Enforce ban on public smoking — SEND Ghana
SEND Ghana, a Policy Research & Advocacy Civil Society Organisation, has asked the government to enforce the ban on public smoking and the use of plastics for food packaging to help prevent the occurrence of diseases.
Mr George Osei Bempeh, Country Director of the organisation, said the devastating effect of the COVID-19 pandemic implied that government must be proactive in tackling potential health challenges and also prioritise primary health service delivery in the country.
Presenting an assessment of government’s 2021 Budget Statement and Economic Policy in Accra on Monday, he noted that the introduction of the COVID-19 levy was commendable, however, the levy should not be “limited to combating only COVID-19.”
He said there must be a “dedicated budget” to finance future epidemics while efforts were made to implement the National Action Plan for Health Security (NAPHS).
Touching on other aspects of the 2021 budget, he said SEND Ghana’s social audit of the COVID-19 Alleviation Programme confirmed that some vulnerable people, including street children and homeless people were “excluded at the height of the crisis when cooked and raw food were distributed by the government and other benevolent organisations.”
This, the organisation attributed to lack of “comprehensive and reliable data” on vulnerable population in the country, hence the need for government to take steps to gather relevant data on such vulnerable groups to help overcome future challenges in the area of social protection.
SEND Ghana further observed that the current amount of GH¢1 per child for a plate of food under the National School Feeding Programme was “unsatisfactory and cannot guarantee an adequate and healthy meal for child development.”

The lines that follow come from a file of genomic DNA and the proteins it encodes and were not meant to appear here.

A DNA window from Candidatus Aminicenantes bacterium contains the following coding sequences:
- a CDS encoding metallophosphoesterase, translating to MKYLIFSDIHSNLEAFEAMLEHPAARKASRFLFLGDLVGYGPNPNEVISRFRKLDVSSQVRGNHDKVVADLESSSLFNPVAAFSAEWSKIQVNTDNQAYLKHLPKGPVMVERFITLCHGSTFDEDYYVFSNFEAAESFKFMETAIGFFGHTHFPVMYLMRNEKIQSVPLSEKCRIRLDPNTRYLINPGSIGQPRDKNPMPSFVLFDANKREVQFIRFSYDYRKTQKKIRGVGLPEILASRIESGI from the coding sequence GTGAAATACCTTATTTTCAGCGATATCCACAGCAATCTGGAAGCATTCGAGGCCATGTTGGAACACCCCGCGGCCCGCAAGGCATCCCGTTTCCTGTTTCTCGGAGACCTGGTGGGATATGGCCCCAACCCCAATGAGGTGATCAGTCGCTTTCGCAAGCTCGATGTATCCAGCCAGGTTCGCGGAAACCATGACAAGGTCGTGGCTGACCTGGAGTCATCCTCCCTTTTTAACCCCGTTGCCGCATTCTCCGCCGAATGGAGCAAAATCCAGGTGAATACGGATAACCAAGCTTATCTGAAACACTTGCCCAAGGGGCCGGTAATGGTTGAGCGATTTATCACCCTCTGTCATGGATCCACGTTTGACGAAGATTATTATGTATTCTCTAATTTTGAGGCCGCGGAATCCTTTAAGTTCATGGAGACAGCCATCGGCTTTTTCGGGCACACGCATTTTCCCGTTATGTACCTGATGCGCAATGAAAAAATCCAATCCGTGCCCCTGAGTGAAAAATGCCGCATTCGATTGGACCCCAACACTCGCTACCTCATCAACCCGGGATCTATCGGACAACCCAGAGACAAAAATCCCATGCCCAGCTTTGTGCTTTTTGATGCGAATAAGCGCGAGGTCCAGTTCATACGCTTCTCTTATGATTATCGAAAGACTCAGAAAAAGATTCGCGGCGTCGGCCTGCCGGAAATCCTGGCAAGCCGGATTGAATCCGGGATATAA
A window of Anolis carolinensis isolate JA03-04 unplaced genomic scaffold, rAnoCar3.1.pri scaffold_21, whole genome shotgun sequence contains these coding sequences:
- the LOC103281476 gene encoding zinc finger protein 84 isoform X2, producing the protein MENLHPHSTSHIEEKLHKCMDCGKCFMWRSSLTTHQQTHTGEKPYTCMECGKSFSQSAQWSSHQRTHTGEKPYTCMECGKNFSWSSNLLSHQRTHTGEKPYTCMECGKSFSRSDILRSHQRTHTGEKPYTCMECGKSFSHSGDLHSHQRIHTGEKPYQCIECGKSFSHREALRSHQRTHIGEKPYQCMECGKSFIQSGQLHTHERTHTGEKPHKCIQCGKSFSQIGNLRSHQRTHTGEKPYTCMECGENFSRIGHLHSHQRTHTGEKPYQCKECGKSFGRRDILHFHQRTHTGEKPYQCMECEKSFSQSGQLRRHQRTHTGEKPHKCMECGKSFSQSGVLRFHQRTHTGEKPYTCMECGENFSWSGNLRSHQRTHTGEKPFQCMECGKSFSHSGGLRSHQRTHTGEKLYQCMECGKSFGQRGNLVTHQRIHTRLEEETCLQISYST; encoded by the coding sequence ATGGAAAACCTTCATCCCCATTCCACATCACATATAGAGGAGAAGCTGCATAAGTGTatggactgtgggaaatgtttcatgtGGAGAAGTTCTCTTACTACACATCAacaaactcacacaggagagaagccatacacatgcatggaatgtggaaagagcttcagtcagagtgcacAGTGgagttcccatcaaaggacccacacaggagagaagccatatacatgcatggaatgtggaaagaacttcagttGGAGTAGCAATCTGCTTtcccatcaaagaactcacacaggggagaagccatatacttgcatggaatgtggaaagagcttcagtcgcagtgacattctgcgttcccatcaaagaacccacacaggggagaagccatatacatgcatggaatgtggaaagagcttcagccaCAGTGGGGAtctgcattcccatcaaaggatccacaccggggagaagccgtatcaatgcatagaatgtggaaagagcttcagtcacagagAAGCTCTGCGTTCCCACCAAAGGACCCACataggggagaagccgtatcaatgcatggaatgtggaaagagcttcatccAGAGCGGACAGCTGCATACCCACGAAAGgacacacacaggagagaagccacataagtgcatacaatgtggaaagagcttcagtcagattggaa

“We are, therefore, proposing to the government to make a conscious effort to increase the amount to at least GHc2.00 per child if it needs to fully attain the programme’s short-term objective to reduce hunger and malnutrition,” Mr Bempeh stated.
On taxation, he said government should consider reintroducing the ‘Luxury Vehicle Tax’ which was scrapped after it faced opposition from sections of the public.
Mr Bempeh said government could be “more innovative with taxation” by targeting the rich instead of “burdening the poor with the same taxes.”
“Government could relook at the implementation challenge with the luxury vehicle tax and consider reintroducing it.
“We are concerned that some of the tax proposals in the 2021 budget are more consumption based, and the fact is, the burden will fall more on the poor and vulnerable,” he noted.
The Country Director maintained that the COVID-19 Health Levy, Sanitation and Pollution Levy and increase in petroleum prices, among other new taxes would have adverse effect on all other sectors and translate into high cost of living especially for the poor.
He said the 2021 budget, just like previous budgets, sought to rely on donor funding and that efforts must be made to wean various sectors of the economy from donor support which possessed a threat to attaining ‘Ghana Beyond Aid’ and the Sustainable Development Goals (SDGs).
By Ernest Nutsugah